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GraVVITAS: Generic Multi-touch Presentation of Accessible Graphics

2012 June 30
by Amaya Webster

[Ed. Note: The following is a guest post from Chatai (Cagatay) Goncu of the Adaptive Diagrams Research Group, Monash University, Australia. The project that he describes overlaps significantly with DIAGRAM’s efforts and is another example of where international collaboration may be mutually beneficial. They are considering using Poet as a springboard toward an image repository of SVGs.Chatai and Kim Marriott, also of the Adaptive Diagrams Research Group, are co-organizers of the Accessible Graphics Workshop in the UK in July, where Lucia Hasty will also be speaking.] 

The Adaptive Diagrams Research Group at Monash University, Australia, has built a prototype of GraVVITAS (Graphics Viewer using Vibration, Interactive Touch, Audio and Speech) using a tablet PC with haptic feedback provided by small vibrating motors of the kind used in mobile phones. The vibrating motors are attached to fingers and separately controlled by the tablet PC through the USB port. Our prototype also used synthesized speech for textual descriptions of graphics components and 3D non-speech audio for presenting non-geometric information of graphics and for navigation. For further information please follow this link:

With help from the project partner Vision Australia we have conducted a preliminary evaluation of the prototype with blind adults and shown that they could use GraVVITAS to successfully read a variety of different kinds of graphics: tables, floor plans and line graphs. This fills us with great confidence that the application will be usable by blind students to read a variety of educational graphics.

This prototype forms the starting point for the project that we are currently working on. The project is supported by an ARC (Australian Research Council) Linkage Grant to further improve the existing GraVVITAS prototype and to re-target the development to iPad which is better suited to use in the Australian classrooms of the near future because of its built-in accessibility support.

One of the aims of the project is to find a simple way for creating, organising and distributing accessible graphics. Our prototype device currently takes an SVG (W3C standard for Scalable Vector Graphics) file with metadata that specify additional information as an input. The SVGfiles are created by the open-source vector graphics editor Inkscape. The authors create graphic components and associate the relevant metadata (textual descriptions, system parameters etc.) to these components within Inkscape. This process is generally easier for statistical graphics because we use open-source statistics software Rto generate graphs from tabular data and export them to SVG. However, for other types of graphics, such as organisation charts, node-link diagrams and maps, this process can take longer. To make this process more effective and efficient we are currently working on an Inkscape extension that makes the metadata creation process easier and faster in an existing SVG file.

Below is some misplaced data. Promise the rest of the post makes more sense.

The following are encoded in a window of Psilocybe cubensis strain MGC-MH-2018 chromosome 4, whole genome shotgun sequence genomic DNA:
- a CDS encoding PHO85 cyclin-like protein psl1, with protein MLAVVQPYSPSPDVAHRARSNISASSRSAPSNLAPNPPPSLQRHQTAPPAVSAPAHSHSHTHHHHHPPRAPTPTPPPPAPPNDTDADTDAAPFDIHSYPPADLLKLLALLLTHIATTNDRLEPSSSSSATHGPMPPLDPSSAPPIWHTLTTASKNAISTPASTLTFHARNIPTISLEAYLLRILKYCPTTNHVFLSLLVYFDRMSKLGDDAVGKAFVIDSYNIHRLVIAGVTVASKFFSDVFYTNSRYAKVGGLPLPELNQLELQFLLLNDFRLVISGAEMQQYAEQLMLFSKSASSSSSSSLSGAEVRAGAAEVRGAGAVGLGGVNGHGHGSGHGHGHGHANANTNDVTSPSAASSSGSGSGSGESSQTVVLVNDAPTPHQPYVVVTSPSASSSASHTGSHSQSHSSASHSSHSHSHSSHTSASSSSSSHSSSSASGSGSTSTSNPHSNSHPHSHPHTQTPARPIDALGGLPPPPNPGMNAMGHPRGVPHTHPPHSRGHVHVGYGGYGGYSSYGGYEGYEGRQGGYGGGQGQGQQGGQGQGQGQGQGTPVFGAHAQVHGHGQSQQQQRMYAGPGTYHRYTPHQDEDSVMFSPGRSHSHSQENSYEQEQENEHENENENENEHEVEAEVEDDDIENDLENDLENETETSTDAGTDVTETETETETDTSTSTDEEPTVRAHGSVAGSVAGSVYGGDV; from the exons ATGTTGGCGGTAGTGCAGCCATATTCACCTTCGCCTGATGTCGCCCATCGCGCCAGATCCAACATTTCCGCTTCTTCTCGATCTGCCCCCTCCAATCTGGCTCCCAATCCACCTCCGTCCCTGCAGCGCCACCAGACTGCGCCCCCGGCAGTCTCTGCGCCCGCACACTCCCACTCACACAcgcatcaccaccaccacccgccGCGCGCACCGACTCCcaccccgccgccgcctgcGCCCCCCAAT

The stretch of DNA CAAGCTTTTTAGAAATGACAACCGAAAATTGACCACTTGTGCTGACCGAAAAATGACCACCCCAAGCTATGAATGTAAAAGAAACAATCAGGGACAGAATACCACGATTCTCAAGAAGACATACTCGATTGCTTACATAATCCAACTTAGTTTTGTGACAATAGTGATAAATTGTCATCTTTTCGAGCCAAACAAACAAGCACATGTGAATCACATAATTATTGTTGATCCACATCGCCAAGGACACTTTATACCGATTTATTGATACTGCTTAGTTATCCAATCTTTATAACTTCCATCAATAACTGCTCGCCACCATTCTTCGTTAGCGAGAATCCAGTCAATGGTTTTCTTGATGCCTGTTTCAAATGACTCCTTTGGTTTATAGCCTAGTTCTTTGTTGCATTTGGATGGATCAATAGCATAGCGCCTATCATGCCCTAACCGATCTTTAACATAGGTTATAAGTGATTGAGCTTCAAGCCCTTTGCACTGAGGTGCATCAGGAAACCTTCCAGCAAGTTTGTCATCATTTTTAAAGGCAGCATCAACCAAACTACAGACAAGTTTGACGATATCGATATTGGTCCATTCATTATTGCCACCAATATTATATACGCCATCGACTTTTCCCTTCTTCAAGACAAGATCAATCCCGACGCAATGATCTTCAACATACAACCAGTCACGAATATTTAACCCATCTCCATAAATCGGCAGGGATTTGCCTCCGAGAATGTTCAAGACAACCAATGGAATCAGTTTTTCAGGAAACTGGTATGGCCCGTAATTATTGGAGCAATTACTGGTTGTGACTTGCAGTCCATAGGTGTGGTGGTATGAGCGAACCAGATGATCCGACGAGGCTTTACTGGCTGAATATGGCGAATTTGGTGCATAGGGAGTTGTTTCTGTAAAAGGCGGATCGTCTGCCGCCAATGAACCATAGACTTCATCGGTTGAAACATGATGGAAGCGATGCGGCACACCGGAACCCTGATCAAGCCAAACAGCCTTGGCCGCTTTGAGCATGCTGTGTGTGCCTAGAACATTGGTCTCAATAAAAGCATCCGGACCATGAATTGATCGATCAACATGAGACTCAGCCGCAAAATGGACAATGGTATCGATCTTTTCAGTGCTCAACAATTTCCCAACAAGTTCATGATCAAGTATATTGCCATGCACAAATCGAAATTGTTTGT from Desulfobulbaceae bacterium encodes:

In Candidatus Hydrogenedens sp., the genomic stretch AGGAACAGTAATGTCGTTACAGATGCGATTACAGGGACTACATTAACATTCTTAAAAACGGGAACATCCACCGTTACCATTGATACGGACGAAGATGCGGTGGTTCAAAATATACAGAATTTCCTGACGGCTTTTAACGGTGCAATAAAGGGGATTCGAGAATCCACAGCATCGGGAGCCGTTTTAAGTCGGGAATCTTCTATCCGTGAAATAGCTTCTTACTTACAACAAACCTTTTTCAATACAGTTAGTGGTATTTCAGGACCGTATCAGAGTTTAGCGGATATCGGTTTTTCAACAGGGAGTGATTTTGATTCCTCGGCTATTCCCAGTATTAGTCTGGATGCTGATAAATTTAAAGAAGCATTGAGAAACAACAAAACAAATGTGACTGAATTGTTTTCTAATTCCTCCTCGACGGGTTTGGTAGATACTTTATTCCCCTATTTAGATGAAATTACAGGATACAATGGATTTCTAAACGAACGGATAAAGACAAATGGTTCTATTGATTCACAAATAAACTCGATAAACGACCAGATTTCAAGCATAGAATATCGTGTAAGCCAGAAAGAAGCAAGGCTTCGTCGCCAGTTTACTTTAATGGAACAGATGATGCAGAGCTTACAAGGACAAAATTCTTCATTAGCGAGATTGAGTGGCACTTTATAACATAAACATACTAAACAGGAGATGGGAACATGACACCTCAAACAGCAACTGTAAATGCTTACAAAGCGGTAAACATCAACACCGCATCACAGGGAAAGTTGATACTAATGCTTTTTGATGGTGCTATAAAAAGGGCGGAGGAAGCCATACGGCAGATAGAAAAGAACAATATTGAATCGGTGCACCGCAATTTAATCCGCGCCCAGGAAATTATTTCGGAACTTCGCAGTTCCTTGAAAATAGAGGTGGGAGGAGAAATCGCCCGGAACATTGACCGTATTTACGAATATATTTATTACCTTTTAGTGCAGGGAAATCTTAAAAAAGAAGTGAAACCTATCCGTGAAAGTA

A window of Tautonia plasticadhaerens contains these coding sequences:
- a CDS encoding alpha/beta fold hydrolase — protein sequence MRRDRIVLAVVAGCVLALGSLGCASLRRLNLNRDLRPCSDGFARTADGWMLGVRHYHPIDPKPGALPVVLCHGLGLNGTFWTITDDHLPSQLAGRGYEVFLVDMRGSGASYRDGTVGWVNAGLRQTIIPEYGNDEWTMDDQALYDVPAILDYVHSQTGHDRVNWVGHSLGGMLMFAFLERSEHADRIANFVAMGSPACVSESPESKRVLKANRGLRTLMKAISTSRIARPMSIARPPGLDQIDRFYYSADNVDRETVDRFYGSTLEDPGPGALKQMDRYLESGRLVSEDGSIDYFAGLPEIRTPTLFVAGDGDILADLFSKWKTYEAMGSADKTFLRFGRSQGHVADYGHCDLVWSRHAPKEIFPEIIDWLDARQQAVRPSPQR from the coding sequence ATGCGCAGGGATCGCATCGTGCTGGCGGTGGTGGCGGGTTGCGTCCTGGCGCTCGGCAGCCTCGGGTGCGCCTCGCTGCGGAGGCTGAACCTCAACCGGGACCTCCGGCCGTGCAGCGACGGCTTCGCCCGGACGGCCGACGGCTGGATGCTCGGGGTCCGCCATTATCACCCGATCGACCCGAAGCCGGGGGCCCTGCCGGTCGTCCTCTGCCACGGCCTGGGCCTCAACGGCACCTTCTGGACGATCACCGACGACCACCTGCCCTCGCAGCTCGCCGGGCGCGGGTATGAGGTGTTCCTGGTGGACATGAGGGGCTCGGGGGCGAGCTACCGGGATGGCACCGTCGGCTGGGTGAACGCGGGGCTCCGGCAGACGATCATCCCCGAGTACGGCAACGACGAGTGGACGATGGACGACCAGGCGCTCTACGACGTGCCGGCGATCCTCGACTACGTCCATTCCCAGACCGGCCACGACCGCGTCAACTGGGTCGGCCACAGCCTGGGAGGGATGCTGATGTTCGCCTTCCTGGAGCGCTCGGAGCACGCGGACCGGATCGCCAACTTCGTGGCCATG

As for organising and distributing accessible graphics we need to have a repository of graphics that will be used by GraVVITAS. As mentioned above these graphics will be stored in SVG files that include both graphical components and metadata. The metadata will not only describe the graphical components by textual descriptions, but also include information for GraVVITAS to operate. We think that the DIAGRAM project is a great opportunity both for us and for the wider DIAGRAM community to organise and distribute accessible graphics. As a first step, we are currently investigating the use of Poet system for our project to store and distribute the SVG content. If successful, we plan to integrate it with the Inkscape extension for use by teachers and integration aids for authoring accessible graphics. We also would like to share the graphical contents with others via the DIAGRAM project.

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